Join Andrew Reiner, Brian Shea, Suriel Vazquez, and GI intern Zak Wojnar in this trip through a relic of the shooter landscape. Stick around for the second segment, where in a rare moment of Replay Roulette, the team gives up and picks a new game.

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Join Us For Our Horizon Zero Dawn Live Stream

about X hours ago from
Join Us For Our Horizon Zero Dawn Live Stream

On Monday, we'll be hosting a two-hour live stream of Guerrilla Games' new open-world adventure, Horizon Zero Dawn.

If you read our review or watched the latest GI Show, you already know how much we enjoy Horizon Zero Dawn's gorgeous open world and dangerous robot dinosaurs. However, there's still lots more to see and talk about. That's why senior previews editor Matt Miller and I will be livestreaming the game starting at 3 p.m.EST/12 p.m. PST this Monday.

Tune in to watch us tackle a variety of mechanical beasts and missions (we'll try to keep things as spoiler-free as we can) while fielding questions from the community. If you've got a burning question that hasn't been answered by our review or preview coverage, hop on in and ask!

Funny To A Point – Horizon Zero Dawn? More Like Horizon Zero Daaaang!

about X hours ago from
Funny To A Point – Horizon Zero Dawn? More Like Horizon Zero Daaaang!

Now that I've set a new low bar for FTAP headlines, let's talk about how awesome Horizon is, shall we?

Like many gamers, I've been looking forward to Horizon Zero Dawn ever since its reveal at E3 2015. The gender politics of the Nora tribe and Aloy's role in the matriarchal society as an outcast had my mind brimming with possibilities. PSYCHE – it was the robot dinosaurs, obviously! I honestly can't even remember if Aloy was in the announcement trailer; it could've been Ronald McDonald fighting that giant Thunderjaw, and I wouldn't have noticed unless it stepped on his dumb red shoe and made a squeaking noise.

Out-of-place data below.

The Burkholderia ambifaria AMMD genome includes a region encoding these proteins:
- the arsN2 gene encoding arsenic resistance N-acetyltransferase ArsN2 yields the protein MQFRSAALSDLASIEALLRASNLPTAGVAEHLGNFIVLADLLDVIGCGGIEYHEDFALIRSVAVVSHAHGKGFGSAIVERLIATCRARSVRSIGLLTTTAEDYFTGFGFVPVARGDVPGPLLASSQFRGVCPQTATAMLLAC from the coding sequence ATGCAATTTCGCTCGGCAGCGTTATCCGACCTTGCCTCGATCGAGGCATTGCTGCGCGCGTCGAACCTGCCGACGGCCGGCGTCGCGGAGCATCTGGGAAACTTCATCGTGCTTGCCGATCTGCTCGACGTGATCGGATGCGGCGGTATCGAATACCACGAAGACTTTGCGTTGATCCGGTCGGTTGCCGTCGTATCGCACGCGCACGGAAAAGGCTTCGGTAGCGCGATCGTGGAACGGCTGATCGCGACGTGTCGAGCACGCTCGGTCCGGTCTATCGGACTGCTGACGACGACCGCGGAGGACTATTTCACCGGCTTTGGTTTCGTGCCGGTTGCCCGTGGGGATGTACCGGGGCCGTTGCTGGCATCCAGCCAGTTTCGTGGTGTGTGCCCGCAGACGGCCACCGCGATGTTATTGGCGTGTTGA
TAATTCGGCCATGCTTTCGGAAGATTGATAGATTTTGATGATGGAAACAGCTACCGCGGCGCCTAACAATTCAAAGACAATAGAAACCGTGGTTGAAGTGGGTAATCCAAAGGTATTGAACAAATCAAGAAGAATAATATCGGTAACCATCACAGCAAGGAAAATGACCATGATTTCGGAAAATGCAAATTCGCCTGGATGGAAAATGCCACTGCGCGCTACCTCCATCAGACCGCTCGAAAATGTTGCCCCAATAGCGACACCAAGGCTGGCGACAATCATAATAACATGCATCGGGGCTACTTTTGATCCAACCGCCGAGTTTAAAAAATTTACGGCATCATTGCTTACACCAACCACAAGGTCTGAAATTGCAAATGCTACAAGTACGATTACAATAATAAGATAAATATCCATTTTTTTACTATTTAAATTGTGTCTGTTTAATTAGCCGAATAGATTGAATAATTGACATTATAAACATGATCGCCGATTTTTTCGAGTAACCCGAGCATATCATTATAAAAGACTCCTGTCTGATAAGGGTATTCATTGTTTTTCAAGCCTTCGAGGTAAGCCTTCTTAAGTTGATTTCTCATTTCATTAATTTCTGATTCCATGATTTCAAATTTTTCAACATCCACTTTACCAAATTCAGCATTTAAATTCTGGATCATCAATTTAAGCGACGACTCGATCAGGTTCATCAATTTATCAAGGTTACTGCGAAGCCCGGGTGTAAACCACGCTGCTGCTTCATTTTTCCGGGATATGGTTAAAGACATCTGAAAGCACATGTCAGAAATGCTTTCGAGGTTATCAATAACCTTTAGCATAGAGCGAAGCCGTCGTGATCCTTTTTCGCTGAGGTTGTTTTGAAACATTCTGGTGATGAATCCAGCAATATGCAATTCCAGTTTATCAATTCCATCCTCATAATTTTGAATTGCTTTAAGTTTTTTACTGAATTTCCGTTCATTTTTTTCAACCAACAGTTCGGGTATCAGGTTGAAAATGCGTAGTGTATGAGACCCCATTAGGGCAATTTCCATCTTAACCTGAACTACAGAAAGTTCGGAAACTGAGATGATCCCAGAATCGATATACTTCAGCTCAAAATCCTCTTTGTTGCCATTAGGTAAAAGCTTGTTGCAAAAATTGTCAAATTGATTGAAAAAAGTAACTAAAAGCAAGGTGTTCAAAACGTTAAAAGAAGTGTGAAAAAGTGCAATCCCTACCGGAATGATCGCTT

Anyway, the point is I've been excited about Horizon Zero Dawn for years*, so when Joe brought up the possibility of playing it two weeks early, I was more than happy to jump on the review. Well, I was mostly happy to jump on the review. I realize that this pity party is going to be a table for one, but a lot of work and pressure goes into reviewing a video game. Not only must you finish playing the game before embargo deadline, you have to formulate a concrete opinion about the experience (that half the gaming community is going to hate no matter what it is), and then turn those ideas into words that don't sound stupid when you type them on the stupid blank page that won't stop mocking you with how stupidly blank it is.

The First Fifteen Minutes Of Night In The Woods' Delightfully Strange World

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The First Fifteen Minutes Of Night In The Woods' Delightfully Strange World

Night in the Woods is a story-driven adventure game from developer Infinite Fall. It tells the tale of a young anthropomorphic cat who returns to her hometown for the first time in years, and it turns out that a lot has changed. She must uncover the truth behind the town's spooky happenings while reconnecting with old friends, making trouble, and figuring out where she wants to go in life.

In the video below, Ben Hanson and I take a look at the first fifteen minutes of the game, and comment on how it revels in examining human emotion and presents unique, multi-faceted characters that we fell in love with.